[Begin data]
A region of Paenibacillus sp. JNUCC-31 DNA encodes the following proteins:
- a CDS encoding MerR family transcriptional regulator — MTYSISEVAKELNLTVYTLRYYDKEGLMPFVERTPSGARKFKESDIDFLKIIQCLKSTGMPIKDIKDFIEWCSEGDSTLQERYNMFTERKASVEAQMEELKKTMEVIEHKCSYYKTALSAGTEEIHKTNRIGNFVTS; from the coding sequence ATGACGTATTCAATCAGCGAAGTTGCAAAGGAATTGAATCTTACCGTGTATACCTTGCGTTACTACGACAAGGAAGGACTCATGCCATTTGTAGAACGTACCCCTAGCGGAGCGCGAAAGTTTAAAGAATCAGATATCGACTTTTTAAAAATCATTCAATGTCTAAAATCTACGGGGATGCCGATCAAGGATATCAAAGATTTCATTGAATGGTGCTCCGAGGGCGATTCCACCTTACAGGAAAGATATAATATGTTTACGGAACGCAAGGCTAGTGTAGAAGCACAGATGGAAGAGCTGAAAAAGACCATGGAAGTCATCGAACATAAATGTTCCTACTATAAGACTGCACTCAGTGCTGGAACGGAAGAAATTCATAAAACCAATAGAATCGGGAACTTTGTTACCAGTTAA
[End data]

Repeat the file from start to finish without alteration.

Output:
A region of Paenibacillus sp. JNUCC-31 DNA encodes the following proteins:
- a CDS encoding MerR family transcriptional regulator — MTYSISEVAKELNLTVYTLRYYDKEGLMPFVERTPSGARKFKESDIDFLKIIQCLKSTGMPIKDIKDFIEWCSEGDSTLQERYNMFTERKASVEAQMEELKKTMEVIEHKCSYYKTALSAGTEEIHKTNRIGNFVTS; from the coding sequence ATGACGTATTCAATCAGCGAAGTTGCAAAGGAATTGAATCTTACCGTGTATACCTTGCGTTACTACGACAAGGAAGGACTCATGCCATTTGTAGAACGTACCCCTAGCGGAGCGCGAAAGTTTAAAGAATCAGATATCGACTTTTTAAAAATCATTCAATGTCTAAAATCTACGGGGATGCCGATCAAGGATATCAAAGATTTCATTGAATGGTGCTCCGAGGGCGATTCCACCTTACAGGAAAGATATAATATGTTTACGGAACGCAAGGCTAGTGTAGAAGCACAGATGGAAGAGCTGAAAAAGACCATGGAAGTCATCGAACATAAATGTTCCTACTATAAGACTGCACTCAGTGCTGGAACGGAAGAAATTCATAAAACCAATAGAATCGGGAACTTTGTTACCAGTTAA